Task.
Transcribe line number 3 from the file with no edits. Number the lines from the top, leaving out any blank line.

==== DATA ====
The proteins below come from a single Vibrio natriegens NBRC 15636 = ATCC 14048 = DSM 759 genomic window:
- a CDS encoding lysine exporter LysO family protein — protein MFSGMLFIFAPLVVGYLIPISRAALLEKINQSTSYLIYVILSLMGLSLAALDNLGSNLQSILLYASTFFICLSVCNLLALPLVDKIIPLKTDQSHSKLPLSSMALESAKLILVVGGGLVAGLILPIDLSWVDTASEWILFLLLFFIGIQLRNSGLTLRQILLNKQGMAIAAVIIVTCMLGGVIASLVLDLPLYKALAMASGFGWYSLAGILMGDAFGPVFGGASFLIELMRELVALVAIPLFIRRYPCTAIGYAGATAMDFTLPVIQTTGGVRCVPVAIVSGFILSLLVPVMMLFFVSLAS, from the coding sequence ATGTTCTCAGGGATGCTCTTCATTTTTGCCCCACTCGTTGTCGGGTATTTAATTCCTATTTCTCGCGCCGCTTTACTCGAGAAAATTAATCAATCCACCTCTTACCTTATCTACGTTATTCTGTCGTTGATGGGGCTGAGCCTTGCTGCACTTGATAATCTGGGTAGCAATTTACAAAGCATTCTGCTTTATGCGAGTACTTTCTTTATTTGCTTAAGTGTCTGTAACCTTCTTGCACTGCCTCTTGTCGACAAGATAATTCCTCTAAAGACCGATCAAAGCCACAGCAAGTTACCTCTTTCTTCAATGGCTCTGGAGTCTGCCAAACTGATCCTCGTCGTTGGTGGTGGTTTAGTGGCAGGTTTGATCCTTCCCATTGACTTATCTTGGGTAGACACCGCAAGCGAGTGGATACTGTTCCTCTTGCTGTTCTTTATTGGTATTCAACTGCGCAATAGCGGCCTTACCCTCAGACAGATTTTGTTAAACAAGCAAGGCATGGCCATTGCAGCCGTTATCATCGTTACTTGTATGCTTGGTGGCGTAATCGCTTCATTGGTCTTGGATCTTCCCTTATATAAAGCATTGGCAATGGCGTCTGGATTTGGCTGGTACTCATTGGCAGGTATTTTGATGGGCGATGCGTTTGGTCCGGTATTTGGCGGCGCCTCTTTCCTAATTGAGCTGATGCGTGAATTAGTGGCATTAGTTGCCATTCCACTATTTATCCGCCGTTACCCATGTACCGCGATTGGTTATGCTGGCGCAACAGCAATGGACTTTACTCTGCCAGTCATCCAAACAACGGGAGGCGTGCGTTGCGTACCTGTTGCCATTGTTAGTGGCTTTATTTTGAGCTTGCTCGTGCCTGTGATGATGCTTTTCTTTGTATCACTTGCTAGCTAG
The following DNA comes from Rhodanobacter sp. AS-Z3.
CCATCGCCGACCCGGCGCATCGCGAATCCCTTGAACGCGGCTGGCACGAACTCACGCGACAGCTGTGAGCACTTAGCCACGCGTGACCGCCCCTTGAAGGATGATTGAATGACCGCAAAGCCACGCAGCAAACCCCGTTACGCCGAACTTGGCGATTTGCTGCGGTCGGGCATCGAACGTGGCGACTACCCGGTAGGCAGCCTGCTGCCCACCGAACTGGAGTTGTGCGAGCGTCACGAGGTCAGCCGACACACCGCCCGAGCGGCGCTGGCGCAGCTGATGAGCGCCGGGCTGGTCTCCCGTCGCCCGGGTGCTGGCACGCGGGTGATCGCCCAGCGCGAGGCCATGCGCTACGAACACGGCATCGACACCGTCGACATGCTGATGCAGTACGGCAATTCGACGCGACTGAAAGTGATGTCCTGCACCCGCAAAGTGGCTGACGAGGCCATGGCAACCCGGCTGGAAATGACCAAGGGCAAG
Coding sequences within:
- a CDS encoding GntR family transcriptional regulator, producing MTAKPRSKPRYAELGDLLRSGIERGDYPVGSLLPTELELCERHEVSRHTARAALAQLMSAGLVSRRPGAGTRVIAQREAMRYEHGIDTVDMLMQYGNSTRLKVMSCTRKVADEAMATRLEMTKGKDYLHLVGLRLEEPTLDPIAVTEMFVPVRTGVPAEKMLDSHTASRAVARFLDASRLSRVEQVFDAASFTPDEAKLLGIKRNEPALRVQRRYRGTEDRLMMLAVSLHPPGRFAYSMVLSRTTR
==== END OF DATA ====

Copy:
The following DNA comes from Rhodanobacter sp. AS-Z3.